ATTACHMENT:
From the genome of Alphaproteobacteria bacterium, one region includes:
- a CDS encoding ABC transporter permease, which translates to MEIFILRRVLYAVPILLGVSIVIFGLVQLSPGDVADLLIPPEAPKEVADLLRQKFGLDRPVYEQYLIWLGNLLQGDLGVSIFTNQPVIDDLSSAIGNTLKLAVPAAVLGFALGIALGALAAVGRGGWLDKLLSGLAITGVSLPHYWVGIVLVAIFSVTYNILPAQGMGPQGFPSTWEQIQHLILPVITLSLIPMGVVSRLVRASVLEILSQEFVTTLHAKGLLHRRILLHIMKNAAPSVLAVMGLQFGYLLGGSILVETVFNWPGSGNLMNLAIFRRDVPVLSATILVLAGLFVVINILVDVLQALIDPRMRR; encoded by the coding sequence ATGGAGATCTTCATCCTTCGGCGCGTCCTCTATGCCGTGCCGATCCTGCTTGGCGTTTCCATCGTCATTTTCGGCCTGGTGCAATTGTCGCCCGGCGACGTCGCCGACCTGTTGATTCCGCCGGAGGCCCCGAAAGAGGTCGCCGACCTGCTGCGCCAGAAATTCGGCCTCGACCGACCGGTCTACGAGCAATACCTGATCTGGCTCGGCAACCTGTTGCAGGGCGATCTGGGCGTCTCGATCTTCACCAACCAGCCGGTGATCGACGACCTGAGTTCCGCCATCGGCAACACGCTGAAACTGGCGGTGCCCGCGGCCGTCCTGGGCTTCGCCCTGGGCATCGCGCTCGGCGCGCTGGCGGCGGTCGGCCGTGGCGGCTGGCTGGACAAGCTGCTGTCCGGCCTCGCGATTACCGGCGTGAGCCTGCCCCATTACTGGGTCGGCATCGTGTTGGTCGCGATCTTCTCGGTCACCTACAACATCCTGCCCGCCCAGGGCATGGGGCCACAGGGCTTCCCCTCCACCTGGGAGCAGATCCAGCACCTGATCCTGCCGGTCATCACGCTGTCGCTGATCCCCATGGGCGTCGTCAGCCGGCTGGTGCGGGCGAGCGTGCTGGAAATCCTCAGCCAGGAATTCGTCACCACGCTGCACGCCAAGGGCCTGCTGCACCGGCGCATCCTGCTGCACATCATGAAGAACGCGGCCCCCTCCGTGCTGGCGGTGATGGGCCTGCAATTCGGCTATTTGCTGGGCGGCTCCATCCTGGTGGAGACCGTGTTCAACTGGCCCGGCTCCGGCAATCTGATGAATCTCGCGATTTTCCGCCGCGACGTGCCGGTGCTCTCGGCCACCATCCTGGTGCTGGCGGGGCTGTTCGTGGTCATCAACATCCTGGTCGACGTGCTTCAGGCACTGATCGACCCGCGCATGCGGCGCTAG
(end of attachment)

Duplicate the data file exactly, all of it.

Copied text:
From the genome of Alphaproteobacteria bacterium, one region includes:
- a CDS encoding ABC transporter permease, which translates to MEIFILRRVLYAVPILLGVSIVIFGLVQLSPGDVADLLIPPEAPKEVADLLRQKFGLDRPVYEQYLIWLGNLLQGDLGVSIFTNQPVIDDLSSAIGNTLKLAVPAAVLGFALGIALGALAAVGRGGWLDKLLSGLAITGVSLPHYWVGIVLVAIFSVTYNILPAQGMGPQGFPSTWEQIQHLILPVITLSLIPMGVVSRLVRASVLEILSQEFVTTLHAKGLLHRRILLHIMKNAAPSVLAVMGLQFGYLLGGSILVETVFNWPGSGNLMNLAIFRRDVPVLSATILVLAGLFVVINILVDVLQALIDPRMRR; encoded by the coding sequence ATGGAGATCTTCATCCTTCGGCGCGTCCTCTATGCCGTGCCGATCCTGCTTGGCGTTTCCATCGTCATTTTCGGCCTGGTGCAATTGTCGCCCGGCGACGTCGCCGACCTGTTGATTCCGCCGGAGGCCCCGAAAGAGGTCGCCGACCTGCTGCGCCAGAAATTCGGCCTCGACCGACCGGTCTACGAGCAATACCTGATCTGGCTCGGCAACCTGTTGCAGGGCGATCTGGGCGTCTCGATCTTCACCAACCAGCCGGTGATCGACGACCTGAGTTCCGCCATCGGCAACACGCTGAAACTGGCGGTGCCCGCGGCCGTCCTGGGCTTCGCCCTGGGCATCGCGCTCGGCGCGCTGGCGGCGGTCGGCCGTGGCGGCTGGCTGGACAAGCTGCTGTCCGGCCTCGCGATTACCGGCGTGAGCCTGCCCCATTACTGGGTCGGCATCGTGTTGGTCGCGATCTTCTCGGTCACCTACAACATCCTGCCCGCCCAGGGCATGGGGCCACAGGGCTTCCCCTCCACCTGGGAGCAGATCCAGCACCTGATCCTGCCGGTCATCACGCTGTCGCTGATCCCCATGGGCGTCGTCAGCCGGCTGGTGCGGGCGAGCGTGCTGGAAATCCTCAGCCAGGAATTCGTCACCACGCTGCACGCCAAGGGCCTGCTGCACCGGCGCATCCTGCTGCACATCATGAAGAACGCGGCCCCCTCCGTGCTGGCGGTGATGGGCCTGCAATTCGGCTATTTGCTGGGCGGCTCCATCCTGGTGGAGACCGTGTTCAACTGGCCCGGCTCCGGCAATCTGATGAATCTCGCGATTTTCCGCCGCGACGTGCCGGTGCTCTCGGCCACCATCCTGGTGCTGGCGGGGCTGTTCGTGGTCATCAACATCCTGGTCGACGTGCTTCAGGCACTGATCGACCCGCGCATGCGGCGCTAG